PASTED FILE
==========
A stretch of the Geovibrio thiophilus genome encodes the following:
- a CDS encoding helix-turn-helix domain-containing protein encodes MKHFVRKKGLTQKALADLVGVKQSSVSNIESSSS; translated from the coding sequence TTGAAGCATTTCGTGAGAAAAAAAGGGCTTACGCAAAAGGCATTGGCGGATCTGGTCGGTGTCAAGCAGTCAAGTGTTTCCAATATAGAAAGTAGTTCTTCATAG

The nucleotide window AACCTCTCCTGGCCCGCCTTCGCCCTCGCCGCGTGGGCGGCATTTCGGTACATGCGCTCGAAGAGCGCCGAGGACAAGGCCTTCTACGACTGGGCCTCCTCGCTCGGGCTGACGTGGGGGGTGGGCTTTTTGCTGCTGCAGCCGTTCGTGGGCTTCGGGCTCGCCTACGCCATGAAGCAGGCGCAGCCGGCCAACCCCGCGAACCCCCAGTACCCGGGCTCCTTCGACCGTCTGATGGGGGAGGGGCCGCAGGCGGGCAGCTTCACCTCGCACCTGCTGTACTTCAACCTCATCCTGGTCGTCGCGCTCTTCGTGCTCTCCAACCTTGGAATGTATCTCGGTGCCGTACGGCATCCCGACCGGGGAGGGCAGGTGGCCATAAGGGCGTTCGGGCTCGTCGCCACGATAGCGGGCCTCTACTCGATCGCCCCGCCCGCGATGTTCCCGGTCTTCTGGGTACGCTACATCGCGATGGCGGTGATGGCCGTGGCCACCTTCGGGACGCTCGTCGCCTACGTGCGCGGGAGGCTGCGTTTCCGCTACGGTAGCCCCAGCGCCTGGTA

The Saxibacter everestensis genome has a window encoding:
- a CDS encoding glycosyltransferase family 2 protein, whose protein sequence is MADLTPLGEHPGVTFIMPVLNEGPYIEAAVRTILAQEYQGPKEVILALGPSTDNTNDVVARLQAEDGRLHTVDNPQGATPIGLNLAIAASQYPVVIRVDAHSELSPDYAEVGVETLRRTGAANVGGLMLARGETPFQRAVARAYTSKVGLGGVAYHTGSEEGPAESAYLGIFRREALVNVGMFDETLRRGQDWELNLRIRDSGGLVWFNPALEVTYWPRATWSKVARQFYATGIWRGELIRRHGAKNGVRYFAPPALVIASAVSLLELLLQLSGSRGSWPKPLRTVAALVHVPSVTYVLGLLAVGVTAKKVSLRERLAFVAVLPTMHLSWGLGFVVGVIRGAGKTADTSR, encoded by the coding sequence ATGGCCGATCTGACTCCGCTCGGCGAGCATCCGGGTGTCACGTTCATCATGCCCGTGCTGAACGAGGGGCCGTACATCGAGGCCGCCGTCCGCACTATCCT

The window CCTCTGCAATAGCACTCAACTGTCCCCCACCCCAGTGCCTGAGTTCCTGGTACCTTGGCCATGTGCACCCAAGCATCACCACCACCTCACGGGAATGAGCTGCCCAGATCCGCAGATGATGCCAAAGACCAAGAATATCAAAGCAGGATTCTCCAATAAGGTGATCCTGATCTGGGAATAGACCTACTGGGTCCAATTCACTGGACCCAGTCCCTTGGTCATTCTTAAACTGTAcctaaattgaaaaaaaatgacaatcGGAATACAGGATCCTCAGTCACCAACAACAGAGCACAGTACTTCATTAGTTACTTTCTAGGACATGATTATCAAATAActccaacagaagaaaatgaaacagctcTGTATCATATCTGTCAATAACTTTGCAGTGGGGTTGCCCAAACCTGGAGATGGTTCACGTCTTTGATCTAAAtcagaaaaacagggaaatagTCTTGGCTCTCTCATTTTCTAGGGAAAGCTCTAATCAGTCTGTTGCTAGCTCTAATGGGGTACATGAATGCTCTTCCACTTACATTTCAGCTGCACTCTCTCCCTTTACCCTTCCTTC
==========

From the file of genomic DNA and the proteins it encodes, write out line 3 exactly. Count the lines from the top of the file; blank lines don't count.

The nucleotide window AACCTCTCCTGGCCCGCCTTCGCCCTCGCCGCGTGGGCGGCATTTCGGTACATGCGCTCGAAGAGCGCCGAGGACAAGGCCTTCTACGACTGGGCCTCCTCGCTCGGGCTGACGTGGGGGGTGGGCTTTTTGCTGCTGCAGCCGTTCGTGGGCTTCGGGCTCGCCTACGCCATGAAGCAGGCGCAGCCGGCCAACCCCGCGAACCCCCAGTACCCGGGCTCCTTCGACCGTCTGATGGGGGAGGGGCCGCAGGCGGGCAGCTTCACCTCGCACCTGCTGTACTTCAACCTCATCCTGGTCGTCGCGCTCTTCGTGCTCTCCAACCTTGGAATGTATCTCGGTGCCGTACGGCATCCCGACCGGGGAGGGCAGGTGGCCATAAGGGCGTTCGGGCTCGTCGCCACGATAGCGGGCCTCTACTCGATCGCCCCGCCCGCGATGTTCCCGGTCTTCTGGGTACGCTACATCGCGATGGCGGTGATGGCCGTGGCCACCTTCGGGACGCTCGTCGCCTACGTGCGCGGGAGGCTGCGTTTCCGCTACGGTAGCCCCAGCGCCTGGTA